It was there, on that porch, with our friends and family to witness, that we made the most sacred promise to one another- not that we’d be married forever, not that we’d love one another for eternity, but that no matter what we were in this journey together. 

Eric declared, “I pledge to you that no matter the obstacle, our love with remain and strengthen.” 

In return, I promised, “...to be there for you in times of sorrow and struggle, in good times and in bad, when our love is simple and when it is complex.”

And today, just a few years into our married life, we were faced with our largest obstacle, our most sorrowful day, and what will become the largest struggle of our life. 

Today, June 28, 2011, we finally got to see our neighborhood. Knowing that this day would come, knowing that it wasn’t going to be easy, and knowing that our house was already underwater couldn’t even have prepared me for this. Being states away from your best friend, your shoulder to cry on and the sturdy column that holds up our family made it more difficult to face the reality of what our life was going to be after this flood. 

Trying to hold back tears, I stared at this image. I couldn’t take my eyes off of it and I kept thinking to myself, “Is this real?”. And, when Eric called to wish me a Happy Anniversary at the exact moment I was looking at this picture, I lost it. Comforting me, Eric promised me we’d make it out okay. He promised me that he’d do everything in his power to build us a new home, and he assured me that our life would continue to be the fairy tale we’d lived for three years. He then tried to make me laugh and told me how much he loved and missed me. His words were comforting and kind. They reminded me of our long distance relationship, that we were now reliving.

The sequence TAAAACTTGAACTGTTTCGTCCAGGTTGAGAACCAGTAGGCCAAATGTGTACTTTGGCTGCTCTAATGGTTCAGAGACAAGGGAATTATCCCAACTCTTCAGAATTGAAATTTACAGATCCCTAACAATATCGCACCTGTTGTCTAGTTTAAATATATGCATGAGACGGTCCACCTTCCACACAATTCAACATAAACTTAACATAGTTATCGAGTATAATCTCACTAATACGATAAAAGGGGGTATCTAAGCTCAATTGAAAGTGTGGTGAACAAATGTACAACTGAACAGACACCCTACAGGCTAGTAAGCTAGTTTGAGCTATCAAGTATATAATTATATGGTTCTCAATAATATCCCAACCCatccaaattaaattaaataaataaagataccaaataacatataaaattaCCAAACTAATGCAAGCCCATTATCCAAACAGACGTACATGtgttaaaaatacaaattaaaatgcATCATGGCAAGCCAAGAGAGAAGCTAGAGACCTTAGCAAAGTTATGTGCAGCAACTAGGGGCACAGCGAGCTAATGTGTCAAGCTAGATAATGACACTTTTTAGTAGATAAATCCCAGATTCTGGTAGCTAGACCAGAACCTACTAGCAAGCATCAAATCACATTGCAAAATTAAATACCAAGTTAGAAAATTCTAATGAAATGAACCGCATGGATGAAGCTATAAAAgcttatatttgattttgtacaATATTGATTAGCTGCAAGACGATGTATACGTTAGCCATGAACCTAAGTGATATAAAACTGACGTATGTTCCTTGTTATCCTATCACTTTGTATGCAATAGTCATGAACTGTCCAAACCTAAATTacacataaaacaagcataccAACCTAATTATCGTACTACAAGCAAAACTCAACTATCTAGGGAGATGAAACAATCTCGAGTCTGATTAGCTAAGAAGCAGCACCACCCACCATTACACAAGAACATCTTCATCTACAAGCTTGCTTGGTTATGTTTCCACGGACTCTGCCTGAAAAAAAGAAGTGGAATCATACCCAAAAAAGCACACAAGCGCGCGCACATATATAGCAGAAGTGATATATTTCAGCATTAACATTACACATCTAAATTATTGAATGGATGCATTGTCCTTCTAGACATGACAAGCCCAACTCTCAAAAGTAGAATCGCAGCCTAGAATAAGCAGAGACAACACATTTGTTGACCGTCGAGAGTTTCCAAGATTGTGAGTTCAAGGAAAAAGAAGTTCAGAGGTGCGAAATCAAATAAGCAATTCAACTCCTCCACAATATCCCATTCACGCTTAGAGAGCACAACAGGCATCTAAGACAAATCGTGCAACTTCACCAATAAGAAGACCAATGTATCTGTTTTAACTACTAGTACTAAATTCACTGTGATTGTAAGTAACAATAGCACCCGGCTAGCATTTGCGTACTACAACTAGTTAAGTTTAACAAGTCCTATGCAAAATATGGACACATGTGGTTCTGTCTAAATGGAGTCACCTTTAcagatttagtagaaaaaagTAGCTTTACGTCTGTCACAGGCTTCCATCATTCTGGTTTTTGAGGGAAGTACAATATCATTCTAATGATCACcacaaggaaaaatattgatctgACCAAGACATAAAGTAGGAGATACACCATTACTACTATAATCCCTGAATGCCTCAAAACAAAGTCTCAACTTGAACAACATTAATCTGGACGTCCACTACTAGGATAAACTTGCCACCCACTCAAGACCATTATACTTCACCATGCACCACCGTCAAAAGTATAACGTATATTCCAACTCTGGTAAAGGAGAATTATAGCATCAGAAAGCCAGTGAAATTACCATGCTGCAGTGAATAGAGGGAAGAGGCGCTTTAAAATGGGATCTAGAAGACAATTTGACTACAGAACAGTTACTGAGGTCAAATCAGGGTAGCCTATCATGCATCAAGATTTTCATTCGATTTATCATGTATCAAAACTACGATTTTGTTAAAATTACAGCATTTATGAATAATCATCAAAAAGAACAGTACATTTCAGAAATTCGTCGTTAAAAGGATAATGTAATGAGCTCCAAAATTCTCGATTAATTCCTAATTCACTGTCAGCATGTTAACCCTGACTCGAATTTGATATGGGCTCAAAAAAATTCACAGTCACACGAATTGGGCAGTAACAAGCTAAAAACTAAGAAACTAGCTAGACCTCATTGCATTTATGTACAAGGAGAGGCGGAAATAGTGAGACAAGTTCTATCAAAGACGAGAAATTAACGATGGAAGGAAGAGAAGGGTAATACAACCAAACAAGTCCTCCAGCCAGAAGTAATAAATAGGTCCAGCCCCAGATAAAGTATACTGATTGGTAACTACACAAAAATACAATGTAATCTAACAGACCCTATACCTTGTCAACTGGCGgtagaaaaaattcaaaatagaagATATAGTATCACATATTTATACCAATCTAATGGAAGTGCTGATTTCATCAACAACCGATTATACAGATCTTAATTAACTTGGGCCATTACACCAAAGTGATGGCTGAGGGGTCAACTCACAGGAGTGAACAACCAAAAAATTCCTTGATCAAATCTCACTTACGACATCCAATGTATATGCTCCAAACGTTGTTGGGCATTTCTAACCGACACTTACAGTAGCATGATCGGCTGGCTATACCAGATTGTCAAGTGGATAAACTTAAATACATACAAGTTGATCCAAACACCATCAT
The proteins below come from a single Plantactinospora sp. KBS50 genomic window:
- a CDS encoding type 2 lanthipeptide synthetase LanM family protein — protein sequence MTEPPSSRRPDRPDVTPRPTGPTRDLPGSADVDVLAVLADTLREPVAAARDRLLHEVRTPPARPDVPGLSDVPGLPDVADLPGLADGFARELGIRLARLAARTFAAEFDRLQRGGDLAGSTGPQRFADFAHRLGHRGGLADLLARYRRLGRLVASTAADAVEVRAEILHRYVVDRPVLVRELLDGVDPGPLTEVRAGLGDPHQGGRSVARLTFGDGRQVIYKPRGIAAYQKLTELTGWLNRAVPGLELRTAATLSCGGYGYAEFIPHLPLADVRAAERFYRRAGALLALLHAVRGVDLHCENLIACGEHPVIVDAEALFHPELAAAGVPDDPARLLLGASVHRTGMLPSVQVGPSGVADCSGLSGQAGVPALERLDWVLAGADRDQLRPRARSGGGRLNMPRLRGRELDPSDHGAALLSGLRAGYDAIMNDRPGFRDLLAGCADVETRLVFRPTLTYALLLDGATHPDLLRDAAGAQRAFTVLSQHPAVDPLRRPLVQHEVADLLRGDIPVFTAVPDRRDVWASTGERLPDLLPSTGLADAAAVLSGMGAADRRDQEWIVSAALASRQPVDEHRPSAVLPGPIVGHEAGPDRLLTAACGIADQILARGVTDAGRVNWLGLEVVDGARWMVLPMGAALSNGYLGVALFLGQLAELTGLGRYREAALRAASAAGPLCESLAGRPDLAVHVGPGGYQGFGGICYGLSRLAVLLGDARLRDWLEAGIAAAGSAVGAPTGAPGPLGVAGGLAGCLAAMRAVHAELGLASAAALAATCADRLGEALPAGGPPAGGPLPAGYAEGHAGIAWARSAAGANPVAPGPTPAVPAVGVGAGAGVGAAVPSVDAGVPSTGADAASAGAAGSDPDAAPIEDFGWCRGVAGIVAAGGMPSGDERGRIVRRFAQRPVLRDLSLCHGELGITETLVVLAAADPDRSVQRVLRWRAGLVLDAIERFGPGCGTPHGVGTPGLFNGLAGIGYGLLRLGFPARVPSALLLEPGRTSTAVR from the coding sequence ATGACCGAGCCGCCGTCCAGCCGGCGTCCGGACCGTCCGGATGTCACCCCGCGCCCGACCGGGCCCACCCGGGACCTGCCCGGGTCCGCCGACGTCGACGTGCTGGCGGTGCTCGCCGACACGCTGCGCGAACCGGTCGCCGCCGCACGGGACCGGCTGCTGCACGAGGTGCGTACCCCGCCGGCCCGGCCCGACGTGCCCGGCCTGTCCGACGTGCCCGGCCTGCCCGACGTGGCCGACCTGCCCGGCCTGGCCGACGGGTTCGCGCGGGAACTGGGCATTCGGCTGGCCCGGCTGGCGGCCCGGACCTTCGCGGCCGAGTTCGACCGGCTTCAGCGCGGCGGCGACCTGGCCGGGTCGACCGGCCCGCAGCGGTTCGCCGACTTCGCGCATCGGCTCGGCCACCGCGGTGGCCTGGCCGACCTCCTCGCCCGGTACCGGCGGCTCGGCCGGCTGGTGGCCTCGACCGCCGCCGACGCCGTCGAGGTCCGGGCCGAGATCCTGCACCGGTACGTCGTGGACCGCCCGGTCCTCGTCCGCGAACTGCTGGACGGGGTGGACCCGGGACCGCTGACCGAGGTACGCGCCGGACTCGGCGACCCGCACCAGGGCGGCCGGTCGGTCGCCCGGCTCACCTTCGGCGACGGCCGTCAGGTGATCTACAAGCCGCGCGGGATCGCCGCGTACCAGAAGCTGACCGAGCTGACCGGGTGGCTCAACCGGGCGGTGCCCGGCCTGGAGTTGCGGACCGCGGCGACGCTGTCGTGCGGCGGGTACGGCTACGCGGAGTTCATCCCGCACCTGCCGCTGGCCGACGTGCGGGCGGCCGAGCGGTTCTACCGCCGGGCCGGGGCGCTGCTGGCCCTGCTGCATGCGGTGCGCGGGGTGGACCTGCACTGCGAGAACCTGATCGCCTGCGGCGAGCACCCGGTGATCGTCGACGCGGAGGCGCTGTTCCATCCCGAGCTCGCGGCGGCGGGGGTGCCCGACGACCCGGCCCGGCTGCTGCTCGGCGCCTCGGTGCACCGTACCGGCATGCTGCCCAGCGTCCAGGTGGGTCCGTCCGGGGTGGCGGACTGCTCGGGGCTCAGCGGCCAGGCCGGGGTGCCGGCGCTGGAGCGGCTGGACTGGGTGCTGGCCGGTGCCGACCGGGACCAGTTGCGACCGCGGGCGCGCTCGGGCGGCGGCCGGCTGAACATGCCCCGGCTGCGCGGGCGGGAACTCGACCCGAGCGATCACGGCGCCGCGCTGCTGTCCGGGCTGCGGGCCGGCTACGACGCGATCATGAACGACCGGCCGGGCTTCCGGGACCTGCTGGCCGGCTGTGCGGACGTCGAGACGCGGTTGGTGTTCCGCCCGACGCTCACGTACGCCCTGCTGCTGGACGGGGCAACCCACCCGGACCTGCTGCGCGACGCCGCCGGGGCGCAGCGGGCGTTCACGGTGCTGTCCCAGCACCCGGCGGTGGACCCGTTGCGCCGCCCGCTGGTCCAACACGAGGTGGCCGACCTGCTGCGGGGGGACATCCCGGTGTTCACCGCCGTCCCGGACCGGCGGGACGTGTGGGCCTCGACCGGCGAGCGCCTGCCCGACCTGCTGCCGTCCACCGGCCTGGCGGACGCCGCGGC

June is supposed to be a happy, love month filled with weddings and babies. But this June has been nothing but anxiety and tears...until this moment. On the phone with Eric, I realized that love and anniversaries are much more than flowers, chocolate and dinners. It’s more than the expectation of warmth and butterflies when you see your loved one. It’s more than the anxiety over finding the perfect gift.  It’s the connection you share with someone when life just really sucks. It’s the joy that fills your entire body when your loved one tells you that he will be your Knight in Shining Armor and will whisk you away from the evil, muddy, flood water and build you a new, better castle to start your life in. 

It’s the moment when he says, “Abigail, I love you” that you are able to take in a deep breath, stop crying, and know that he means what he says. It’s then, that you, in return, promise to stay strong and move forward with whatever comes your way and reply, “And I love you”.